Impact of fetal nicotine exposure on development of rat brain regions: critical sensitive periods or effects of withdrawal?
Journal Article (Journal Article)
Fetal nicotine exposure evokes alterations in central nervous system structural, neurochemical, and behavioral development. In the current study, the relative importance of critical developmental exposure periods and withdrawal were examined by infusing nicotine to pregnant rats using osmotic minipumps beginning on the fourth day of gestation. Infusions were confined to either the first 8 days (withdrawal on gestational day 13), to nearly all of gestation (withdrawal on gestational day 21), or throughout gestation and continued into the first 2 postnatal weeks. Maternal weight gain was retarded by nicotine, with a hierarchy corresponding to the duration of nicotine exposure. Similarly, fetal and neonatal body weights were unaffected in the group receiving the shortest duration of nicotine exposure, and were less affected by the intermediate infusion regimen than by the longest regimen; brain region weights were reduced significantly only with the longest regimen. Using ODC activity, a sensitive marker for altered brain cell development, we found little change in animals exposed to nicotine in early gestation and undergoing withdrawal on day 13. However, in the groups receiving nicotine through the end of gestation or through gestation and into the postnatal period, ODC activity was significantly elevated. These results indicate that withdrawal from nicotine contributes little, if any, effect either to the growth deficits or to abnormalities of brain cell development. Instead, the most important factor appears to be exposure within the developmental period corresponding to the proliferation of nicotinic receptors and the timing of receptor control of cell replication and differentiation.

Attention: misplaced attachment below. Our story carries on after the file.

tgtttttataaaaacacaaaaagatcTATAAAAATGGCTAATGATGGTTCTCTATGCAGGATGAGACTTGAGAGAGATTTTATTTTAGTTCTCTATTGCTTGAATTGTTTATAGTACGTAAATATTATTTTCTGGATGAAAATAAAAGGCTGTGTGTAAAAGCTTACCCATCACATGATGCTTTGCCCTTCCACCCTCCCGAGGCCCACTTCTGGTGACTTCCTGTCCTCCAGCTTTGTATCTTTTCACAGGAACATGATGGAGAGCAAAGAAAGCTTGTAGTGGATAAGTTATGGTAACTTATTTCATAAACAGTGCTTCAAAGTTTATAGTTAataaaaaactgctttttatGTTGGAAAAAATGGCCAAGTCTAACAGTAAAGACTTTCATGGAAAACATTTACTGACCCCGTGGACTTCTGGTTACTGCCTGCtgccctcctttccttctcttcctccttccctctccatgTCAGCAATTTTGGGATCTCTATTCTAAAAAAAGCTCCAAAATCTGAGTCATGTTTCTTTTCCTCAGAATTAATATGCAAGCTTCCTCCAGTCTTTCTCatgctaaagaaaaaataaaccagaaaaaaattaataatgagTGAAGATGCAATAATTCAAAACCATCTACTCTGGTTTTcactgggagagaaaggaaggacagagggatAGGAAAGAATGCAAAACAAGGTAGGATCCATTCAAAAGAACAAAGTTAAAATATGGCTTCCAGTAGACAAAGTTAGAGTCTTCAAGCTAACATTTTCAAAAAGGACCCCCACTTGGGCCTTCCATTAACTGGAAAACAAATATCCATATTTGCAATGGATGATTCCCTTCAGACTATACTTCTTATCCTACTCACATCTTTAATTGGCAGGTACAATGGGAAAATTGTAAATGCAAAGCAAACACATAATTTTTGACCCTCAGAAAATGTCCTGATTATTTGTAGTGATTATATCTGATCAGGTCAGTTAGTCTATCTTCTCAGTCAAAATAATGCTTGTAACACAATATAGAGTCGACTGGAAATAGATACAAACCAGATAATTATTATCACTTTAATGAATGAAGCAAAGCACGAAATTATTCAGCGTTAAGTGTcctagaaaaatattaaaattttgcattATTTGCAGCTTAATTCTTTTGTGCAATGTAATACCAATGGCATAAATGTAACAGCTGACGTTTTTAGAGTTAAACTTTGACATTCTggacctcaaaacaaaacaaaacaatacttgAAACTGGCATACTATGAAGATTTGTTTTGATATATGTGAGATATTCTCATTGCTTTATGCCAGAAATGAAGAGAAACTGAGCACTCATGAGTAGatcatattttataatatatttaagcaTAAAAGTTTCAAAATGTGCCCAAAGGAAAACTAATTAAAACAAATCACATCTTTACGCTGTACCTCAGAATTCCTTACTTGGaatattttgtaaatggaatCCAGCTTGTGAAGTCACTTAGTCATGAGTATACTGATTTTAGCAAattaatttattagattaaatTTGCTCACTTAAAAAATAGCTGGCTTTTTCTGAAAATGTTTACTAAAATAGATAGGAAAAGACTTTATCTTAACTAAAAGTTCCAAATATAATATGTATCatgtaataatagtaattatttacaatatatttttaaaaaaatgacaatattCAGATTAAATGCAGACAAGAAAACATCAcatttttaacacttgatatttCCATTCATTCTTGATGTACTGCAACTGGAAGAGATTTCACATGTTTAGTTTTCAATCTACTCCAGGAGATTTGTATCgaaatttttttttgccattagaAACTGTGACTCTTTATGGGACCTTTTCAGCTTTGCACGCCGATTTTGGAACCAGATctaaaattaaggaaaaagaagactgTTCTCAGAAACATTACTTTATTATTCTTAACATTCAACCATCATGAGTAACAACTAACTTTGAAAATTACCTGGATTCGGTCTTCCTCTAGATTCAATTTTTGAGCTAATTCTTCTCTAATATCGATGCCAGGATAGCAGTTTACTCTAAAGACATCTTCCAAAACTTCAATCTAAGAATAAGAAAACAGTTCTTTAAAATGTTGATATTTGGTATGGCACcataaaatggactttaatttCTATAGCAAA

- Slotkin, TA; Lappi, SE; Seidler, FJ
Volume / Issue
- 31 / 3-4
Start / End Page
- 319 - 328
International Standard Serial Number (ISSN)
Digital Object Identifier (DOI)
- United States